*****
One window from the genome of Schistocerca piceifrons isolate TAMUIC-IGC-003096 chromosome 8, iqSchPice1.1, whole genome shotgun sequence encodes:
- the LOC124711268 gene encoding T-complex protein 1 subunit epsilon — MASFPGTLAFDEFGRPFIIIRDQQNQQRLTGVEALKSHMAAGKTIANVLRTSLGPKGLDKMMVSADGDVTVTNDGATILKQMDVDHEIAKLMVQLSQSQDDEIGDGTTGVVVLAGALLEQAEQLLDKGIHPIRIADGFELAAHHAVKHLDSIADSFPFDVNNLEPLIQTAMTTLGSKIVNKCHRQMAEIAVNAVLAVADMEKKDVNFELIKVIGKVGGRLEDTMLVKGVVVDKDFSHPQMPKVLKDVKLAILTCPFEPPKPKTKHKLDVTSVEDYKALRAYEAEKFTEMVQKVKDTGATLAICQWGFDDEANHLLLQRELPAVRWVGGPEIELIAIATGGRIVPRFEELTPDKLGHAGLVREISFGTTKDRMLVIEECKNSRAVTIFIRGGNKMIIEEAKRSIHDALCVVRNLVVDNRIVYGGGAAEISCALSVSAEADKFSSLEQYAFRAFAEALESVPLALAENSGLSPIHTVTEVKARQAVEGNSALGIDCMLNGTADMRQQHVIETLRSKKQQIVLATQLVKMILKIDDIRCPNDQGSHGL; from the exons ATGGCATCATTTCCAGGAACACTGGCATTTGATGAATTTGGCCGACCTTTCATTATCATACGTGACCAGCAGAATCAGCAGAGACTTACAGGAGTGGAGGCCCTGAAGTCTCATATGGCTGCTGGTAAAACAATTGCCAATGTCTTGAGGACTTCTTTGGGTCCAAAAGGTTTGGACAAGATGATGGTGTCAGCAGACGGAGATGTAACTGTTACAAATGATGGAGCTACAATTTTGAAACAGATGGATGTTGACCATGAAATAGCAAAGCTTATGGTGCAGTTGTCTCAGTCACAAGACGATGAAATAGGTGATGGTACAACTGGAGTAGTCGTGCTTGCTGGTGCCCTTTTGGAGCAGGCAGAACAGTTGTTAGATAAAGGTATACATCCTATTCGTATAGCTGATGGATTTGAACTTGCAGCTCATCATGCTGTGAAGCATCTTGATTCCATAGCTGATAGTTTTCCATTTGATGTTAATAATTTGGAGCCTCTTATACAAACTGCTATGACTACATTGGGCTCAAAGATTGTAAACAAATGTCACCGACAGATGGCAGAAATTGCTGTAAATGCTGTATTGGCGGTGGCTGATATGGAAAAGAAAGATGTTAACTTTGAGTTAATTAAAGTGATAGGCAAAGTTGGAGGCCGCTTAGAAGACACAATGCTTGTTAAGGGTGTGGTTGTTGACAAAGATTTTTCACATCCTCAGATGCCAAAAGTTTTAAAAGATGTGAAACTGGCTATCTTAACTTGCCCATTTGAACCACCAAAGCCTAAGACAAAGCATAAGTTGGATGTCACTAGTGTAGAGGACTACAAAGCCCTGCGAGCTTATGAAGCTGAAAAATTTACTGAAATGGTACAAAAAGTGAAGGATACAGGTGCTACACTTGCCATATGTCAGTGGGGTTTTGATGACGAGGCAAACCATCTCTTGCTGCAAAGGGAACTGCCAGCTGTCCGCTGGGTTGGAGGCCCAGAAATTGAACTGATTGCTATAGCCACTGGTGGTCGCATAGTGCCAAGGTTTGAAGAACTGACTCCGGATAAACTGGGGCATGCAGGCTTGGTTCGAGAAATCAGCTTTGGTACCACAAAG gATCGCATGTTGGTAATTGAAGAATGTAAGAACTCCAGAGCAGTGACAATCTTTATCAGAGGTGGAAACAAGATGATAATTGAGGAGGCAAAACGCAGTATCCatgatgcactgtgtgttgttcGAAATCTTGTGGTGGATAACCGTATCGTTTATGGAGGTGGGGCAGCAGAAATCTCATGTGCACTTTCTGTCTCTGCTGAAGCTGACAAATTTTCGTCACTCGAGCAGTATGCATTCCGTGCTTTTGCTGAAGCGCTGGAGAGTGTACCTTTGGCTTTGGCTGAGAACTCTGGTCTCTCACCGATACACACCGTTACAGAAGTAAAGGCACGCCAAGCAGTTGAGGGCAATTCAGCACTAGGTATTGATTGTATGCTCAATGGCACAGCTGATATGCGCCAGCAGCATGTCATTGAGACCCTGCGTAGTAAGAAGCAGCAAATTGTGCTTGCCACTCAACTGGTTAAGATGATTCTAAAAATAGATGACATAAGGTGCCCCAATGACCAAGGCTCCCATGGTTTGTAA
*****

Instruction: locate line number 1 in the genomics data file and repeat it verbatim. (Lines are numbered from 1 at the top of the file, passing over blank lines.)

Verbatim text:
One window from the genome of Schistocerca piceifrons isolate TAMUIC-IGC-003096 chromosome 8, iqSchPice1.1, whole genome shotgun sequence encodes: